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WGU-IWC1 4.06

Vocabulary for Module 4.06 (Theater)

QuestionAnswer
melodrama drama with exaggerated characters and plot intended to appeal to the emotions
comedy a work of theater wherein the sympathetic main characters experience a happy ending
exposition an opening which introduces the characters and their circumstances, the setting, the mood, and the situation, giving the audience information essential for understanding the story
discovery the moment when the main character becomes aware of an essential truth about himself or his situation; also called recognition
mise-en-scène the visual elements of drama
verisimilitude the appearance of truth or reality in theater (stage set, dialogue, etc.)
aside a monologue delivered with another character present
suspension of disbelief an audience's willingness to accept events onstage as true or plausible during a performance
tragic flaw a defect in the hero's character
Theater of Alienation dramatic genre associated with Bertold Brecht which sought to create emotional distance by highlighting artificiality of the theater, so the audience would watch objectively and focus on ideas
performance art a type of experimental theater that bridges the disciplines of theater and the visual arts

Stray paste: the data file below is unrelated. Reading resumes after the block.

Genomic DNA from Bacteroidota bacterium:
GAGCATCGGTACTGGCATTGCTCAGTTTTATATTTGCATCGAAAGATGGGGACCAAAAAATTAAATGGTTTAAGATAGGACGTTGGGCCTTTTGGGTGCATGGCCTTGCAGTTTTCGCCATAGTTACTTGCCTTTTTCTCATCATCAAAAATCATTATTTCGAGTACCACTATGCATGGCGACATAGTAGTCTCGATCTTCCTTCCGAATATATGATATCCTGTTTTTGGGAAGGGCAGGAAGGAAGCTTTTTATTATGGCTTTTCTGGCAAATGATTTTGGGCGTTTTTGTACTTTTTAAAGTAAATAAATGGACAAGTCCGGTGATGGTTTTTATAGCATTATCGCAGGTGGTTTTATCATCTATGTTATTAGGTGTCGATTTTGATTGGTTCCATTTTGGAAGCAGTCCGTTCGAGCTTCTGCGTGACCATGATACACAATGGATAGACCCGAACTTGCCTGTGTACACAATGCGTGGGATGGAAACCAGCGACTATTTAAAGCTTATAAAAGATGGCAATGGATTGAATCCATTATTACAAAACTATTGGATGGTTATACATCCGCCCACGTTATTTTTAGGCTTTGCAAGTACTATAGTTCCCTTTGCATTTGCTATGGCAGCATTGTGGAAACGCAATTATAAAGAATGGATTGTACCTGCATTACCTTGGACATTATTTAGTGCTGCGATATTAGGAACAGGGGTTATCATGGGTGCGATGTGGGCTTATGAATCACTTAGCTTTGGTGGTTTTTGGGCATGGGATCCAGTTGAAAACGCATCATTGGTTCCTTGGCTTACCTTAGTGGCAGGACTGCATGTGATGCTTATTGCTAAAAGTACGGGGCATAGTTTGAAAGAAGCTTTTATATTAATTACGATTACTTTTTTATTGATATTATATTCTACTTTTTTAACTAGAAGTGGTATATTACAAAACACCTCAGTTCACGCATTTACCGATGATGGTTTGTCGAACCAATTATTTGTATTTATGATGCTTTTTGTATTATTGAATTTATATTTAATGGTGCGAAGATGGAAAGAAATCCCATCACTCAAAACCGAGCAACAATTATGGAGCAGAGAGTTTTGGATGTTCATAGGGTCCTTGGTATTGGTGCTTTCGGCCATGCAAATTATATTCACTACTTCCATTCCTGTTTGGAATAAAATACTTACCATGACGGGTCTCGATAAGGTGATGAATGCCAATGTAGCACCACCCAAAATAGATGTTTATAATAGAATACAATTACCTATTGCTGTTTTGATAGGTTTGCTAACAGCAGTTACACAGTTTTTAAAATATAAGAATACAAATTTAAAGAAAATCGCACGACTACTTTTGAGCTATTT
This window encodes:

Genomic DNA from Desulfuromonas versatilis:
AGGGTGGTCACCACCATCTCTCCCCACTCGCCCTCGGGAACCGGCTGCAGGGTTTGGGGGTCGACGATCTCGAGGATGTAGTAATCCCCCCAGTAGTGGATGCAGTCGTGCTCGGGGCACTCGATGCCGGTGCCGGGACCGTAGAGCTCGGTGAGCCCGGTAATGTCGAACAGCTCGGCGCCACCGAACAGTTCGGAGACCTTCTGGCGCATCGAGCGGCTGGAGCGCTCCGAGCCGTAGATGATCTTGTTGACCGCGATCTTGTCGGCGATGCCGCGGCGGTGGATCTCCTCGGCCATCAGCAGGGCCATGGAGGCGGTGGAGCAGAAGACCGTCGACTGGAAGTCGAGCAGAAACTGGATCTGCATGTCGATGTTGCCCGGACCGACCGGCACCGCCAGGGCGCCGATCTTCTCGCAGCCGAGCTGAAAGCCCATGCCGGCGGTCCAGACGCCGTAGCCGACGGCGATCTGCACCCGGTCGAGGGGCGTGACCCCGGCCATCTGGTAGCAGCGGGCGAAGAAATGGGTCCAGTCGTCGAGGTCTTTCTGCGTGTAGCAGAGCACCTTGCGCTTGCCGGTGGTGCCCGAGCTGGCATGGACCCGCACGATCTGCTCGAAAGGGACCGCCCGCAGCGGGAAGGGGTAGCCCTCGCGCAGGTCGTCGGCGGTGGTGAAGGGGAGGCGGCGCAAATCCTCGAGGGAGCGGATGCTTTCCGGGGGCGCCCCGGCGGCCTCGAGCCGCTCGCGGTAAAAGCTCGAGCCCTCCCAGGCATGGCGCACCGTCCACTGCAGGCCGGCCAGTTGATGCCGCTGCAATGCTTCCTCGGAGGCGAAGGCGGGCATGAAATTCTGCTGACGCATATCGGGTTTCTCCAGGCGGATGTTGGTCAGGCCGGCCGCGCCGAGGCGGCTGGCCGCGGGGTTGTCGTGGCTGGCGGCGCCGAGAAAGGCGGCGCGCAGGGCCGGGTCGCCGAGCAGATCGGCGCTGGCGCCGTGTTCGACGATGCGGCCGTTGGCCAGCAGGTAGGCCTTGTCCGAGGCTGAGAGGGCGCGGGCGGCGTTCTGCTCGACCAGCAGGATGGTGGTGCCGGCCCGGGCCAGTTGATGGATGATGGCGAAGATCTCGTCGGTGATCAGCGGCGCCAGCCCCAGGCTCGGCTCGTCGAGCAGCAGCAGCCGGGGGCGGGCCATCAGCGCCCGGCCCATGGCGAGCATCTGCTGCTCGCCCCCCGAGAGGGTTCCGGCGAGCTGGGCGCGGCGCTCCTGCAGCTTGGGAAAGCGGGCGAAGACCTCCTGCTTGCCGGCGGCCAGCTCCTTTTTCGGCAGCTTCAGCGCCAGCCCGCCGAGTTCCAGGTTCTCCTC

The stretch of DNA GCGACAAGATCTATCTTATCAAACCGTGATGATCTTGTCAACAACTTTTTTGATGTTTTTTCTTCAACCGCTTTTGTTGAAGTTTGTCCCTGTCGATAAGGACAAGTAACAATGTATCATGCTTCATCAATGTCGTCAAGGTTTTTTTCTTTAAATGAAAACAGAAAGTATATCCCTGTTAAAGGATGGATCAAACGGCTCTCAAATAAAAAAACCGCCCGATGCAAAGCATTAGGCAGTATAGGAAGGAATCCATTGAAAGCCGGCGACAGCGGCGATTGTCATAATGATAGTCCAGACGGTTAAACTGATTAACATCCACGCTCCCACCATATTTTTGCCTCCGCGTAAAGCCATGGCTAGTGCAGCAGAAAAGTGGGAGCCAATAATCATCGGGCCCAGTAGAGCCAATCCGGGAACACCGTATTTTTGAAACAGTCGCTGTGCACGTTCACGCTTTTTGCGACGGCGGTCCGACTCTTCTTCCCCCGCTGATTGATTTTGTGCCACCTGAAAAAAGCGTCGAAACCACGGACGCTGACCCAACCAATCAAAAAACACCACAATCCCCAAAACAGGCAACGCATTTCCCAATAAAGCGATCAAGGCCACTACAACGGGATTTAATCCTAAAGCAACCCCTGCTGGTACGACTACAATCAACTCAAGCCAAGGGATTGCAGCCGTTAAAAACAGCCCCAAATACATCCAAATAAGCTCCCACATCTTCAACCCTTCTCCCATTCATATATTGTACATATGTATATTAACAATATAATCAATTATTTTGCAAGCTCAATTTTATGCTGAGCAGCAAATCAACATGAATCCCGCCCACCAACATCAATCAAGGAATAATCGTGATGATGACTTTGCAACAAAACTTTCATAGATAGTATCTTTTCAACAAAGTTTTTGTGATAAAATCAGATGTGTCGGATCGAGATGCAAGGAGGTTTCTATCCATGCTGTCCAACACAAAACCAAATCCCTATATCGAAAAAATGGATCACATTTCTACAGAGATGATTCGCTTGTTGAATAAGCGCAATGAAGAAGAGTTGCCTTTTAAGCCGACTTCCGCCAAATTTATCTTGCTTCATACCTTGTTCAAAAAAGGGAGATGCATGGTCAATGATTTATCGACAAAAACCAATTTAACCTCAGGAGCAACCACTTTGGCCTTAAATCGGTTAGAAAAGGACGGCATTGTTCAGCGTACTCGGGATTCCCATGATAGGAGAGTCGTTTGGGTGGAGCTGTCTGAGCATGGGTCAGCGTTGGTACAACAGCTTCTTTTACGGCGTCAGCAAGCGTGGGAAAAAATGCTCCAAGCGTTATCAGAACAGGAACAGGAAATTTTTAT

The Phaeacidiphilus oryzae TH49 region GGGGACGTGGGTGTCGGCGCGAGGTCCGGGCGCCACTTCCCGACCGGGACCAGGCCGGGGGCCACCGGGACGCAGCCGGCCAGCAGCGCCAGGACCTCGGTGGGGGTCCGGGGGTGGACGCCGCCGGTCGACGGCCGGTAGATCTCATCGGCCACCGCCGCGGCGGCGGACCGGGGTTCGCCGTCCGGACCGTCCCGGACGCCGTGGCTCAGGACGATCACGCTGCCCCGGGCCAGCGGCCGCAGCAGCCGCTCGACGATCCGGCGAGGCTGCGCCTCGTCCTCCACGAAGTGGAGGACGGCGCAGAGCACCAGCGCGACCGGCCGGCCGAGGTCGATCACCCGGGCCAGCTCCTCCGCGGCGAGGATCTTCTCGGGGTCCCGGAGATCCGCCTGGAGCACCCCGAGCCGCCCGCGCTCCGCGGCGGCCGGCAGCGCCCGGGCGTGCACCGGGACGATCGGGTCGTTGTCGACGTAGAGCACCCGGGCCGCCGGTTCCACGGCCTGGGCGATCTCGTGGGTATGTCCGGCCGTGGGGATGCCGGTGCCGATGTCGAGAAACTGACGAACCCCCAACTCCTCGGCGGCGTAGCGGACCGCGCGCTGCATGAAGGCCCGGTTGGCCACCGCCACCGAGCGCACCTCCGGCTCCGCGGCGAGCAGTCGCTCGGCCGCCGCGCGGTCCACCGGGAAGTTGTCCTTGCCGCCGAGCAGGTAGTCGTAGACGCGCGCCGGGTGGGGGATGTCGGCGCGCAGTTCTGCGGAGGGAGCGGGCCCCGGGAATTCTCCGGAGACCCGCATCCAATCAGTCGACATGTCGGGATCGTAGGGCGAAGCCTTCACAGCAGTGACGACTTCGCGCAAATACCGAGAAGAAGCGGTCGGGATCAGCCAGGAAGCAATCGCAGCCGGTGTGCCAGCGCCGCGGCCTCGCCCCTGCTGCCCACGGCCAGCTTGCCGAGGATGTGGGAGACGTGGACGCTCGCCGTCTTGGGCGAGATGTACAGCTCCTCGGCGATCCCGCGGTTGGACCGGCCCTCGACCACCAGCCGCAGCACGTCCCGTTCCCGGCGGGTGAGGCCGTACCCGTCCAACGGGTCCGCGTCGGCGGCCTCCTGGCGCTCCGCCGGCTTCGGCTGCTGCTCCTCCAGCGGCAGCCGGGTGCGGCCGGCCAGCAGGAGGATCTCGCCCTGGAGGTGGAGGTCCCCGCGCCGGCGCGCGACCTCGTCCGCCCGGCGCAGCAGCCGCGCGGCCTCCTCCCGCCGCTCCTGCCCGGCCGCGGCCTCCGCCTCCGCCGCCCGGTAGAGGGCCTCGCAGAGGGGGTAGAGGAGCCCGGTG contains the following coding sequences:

denouement moment when a drama's action comes to its proper conclusion and a resolution is near
theater the art of writing and producing plays, a collaborative medium of artistic expression
foreshadowing the deliberate introduction of information (verbally, visually or otherwise) suggesting an event that will take place later in the story
complication middle section of a drama where conflicts inherent in the situation are elaborated and developed, and dramatic tension builds until a moment of maximum intensity and interest, called the climax
subtext unstated motivations, ideas, or tensions beneath the surface of a drama's text
tragedy a drama with a unpleasant ending, generally involving the downfall of a flawed protagonist, which often involves catharsis
Theater of Cruelty dramatic genre which assaults the senses through shocking scenes with a goal of alienation and entertainment
farce a comedy characterized by broad often physical humor, superficial characters, and improbable situations
catharsis the purging of a spectator's strong emotions through experiencing tragedy; Aristotle's concept
Unities neoclassical requirements for theater: unity of time; unity of place; and unity of action
aesthetic distance an audience's detachment or non-involvement with the characters or situation that allows for contemplation or reflection
chorus in Greek drama, a group of actors who comment on the action and provide society's view of the events
drama the enduring literary component of theater
protagonist the main, and most important, character of a drama; Aristotle saw this character as one who chooses, learns, and changes
deus ex machina the resolution of a plot by use of a highly improbable chance or coincidence; in Latin, "god from the machine"
soliloquy speech by the character in a drama expressing his or her inmost thoughts, heard by the audience but not by any other character
suspense in drama, the creation of anticipation
low comedy comedy which is often vulgar, rude, coarse and physical
high comedy comedy which is subtle, sophisticated, tasteful and intellectual
Created by: kgoyarts
 

 



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